In a joint statement released this morning, ASB and Saatchi & Saatchi have confirmed that they will be ending their partnership as part of a review of the bank’s agency operating model.
Roger Beaumont, ASB’s executive general manager of marketing and communications, says the bank has opted for a change of direction, led by an increased focus on customer experience.
“We have enjoyed a fantastic five-year relationship with Saatchi & Saatchi and would like to thank the team for their contribution to the success of our brand,” is quoted in the statement.
“Together, we have produced some outstanding work, created some world-class campaigns and won a number of major awards. Our strategy, however, has continued to evolve, and with this comes a need for a new way of working. With this in mind, we have reviewed our current agency relationships and are looking to move to a model where we’ll be working with a suite of specialist agencies. We are currently finalising discussions with a preferred party to manage our digital, direct and data-based marketing requirements and will look to add other specialist agencies to our roster in future.”
ASB has not yet confirmed who this preferred party is.
Saatchi managing director Paul Wilson thanked the bank for its partnership over the last five years and pointed to some of the standout work they developed together.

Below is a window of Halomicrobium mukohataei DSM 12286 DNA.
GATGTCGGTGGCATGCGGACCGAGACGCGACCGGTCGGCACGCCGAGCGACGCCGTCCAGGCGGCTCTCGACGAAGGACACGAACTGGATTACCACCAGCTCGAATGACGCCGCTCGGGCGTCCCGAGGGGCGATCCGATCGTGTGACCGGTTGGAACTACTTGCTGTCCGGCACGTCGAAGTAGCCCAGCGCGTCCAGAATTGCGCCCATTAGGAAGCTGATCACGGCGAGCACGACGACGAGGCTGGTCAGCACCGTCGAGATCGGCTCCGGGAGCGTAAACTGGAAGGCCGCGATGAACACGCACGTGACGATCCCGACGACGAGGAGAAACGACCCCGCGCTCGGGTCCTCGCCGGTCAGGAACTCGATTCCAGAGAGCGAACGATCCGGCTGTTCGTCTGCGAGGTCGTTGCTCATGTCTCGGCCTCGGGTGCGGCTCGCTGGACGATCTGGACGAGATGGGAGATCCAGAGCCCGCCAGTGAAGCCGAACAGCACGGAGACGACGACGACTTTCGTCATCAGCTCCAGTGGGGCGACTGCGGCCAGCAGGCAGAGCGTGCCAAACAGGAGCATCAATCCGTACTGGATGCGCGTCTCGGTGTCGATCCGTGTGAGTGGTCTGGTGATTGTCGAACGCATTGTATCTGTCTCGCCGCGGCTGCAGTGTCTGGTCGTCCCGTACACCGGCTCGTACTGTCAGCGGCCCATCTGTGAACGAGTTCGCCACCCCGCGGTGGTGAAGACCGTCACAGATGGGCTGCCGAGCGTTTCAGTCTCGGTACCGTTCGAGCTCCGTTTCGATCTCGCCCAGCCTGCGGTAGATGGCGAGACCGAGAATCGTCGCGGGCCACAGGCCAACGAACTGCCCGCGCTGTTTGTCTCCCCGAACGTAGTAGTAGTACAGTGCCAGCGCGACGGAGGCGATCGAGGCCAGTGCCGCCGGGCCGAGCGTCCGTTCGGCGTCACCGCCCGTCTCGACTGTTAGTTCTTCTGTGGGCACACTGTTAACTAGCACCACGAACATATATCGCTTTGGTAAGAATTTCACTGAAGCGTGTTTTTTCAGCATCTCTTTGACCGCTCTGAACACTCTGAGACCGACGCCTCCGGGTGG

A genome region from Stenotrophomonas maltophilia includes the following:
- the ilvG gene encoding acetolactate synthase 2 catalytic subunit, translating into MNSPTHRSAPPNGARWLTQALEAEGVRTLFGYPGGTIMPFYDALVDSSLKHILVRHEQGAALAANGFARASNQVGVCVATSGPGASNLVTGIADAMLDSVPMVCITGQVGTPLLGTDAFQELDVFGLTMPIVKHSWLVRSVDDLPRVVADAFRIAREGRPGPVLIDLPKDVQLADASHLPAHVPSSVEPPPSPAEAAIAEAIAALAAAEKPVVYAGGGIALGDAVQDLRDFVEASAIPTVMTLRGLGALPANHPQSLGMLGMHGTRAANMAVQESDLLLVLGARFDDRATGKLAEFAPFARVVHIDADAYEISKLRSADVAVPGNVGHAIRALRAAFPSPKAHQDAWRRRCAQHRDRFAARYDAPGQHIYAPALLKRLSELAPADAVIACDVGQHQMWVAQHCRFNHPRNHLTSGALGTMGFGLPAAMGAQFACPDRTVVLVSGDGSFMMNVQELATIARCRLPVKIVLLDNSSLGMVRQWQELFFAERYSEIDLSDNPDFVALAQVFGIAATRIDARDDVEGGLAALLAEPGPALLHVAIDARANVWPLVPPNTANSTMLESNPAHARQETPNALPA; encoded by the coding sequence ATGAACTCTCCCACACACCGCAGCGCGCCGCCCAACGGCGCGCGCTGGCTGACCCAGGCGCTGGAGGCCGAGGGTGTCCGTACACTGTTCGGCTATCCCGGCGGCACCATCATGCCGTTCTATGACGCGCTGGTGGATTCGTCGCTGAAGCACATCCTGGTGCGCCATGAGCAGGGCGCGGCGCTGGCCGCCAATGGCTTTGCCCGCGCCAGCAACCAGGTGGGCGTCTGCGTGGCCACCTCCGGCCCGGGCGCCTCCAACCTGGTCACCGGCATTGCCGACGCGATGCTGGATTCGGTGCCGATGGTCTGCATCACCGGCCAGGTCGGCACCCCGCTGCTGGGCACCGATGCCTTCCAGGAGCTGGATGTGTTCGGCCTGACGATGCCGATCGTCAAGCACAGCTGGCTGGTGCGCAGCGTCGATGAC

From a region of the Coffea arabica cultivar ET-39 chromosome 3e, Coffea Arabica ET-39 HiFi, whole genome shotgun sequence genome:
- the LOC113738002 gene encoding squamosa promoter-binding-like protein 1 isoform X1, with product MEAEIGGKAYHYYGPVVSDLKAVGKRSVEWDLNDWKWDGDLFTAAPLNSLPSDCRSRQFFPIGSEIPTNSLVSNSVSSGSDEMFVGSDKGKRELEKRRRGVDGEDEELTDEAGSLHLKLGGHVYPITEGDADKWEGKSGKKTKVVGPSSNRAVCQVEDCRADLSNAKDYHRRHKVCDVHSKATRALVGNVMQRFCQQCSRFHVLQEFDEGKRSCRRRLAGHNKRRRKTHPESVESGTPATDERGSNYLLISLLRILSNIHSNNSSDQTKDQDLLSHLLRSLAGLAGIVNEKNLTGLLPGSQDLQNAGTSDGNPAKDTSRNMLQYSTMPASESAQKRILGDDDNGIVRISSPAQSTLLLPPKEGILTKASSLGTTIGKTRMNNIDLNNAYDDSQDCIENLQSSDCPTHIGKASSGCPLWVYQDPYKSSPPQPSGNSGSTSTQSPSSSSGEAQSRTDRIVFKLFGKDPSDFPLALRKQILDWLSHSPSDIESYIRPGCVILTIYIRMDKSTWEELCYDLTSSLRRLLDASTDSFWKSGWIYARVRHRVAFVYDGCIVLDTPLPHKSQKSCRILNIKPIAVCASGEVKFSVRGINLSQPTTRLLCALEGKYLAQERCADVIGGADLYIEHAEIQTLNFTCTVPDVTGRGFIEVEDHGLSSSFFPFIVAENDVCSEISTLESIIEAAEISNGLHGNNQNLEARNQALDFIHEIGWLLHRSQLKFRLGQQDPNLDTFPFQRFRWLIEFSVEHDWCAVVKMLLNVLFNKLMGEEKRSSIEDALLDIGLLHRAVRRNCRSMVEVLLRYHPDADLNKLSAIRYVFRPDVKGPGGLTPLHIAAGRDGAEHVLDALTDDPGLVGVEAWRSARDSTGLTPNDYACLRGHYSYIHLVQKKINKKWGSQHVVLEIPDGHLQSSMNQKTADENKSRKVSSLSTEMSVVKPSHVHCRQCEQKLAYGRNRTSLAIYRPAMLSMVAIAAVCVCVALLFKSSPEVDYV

“We have created some truly innovative and effective work with ASB that has really connected with Kiwis, like ‘Clever Kash’, ‘Run Down Your Rate’, ‘Snap Scholarships’, ‘Ball Dogs’ and ‘Like Loan’ to name but a few. I am proud of these progressive, much-loved campaigns and of all the people who created them. We wish ASB every success for the future.”
Beaumont confirmed that ASB will continue to work with Saatchi & Saatchi on a transitional basis until the end of the calendar year.
Saatchi would not provide any additional commentary on the impact of losing the bank.
However, given the size of the account, it’s understood that at least some redundancies will follow. The extent of these changes or who will be departing is unclear at this stage.
This loss will no doubt also come as a blow to the morale of the agency, which has had a decent run of late, winning the Chorus, Orchard Thieves and My Food Bag accounts and coming close to landing the 2degrees account.
If anything, it places enormous pressure on Wilson and his recently appointed chief creative officer Toby Talbot to get a few wins into the ledger.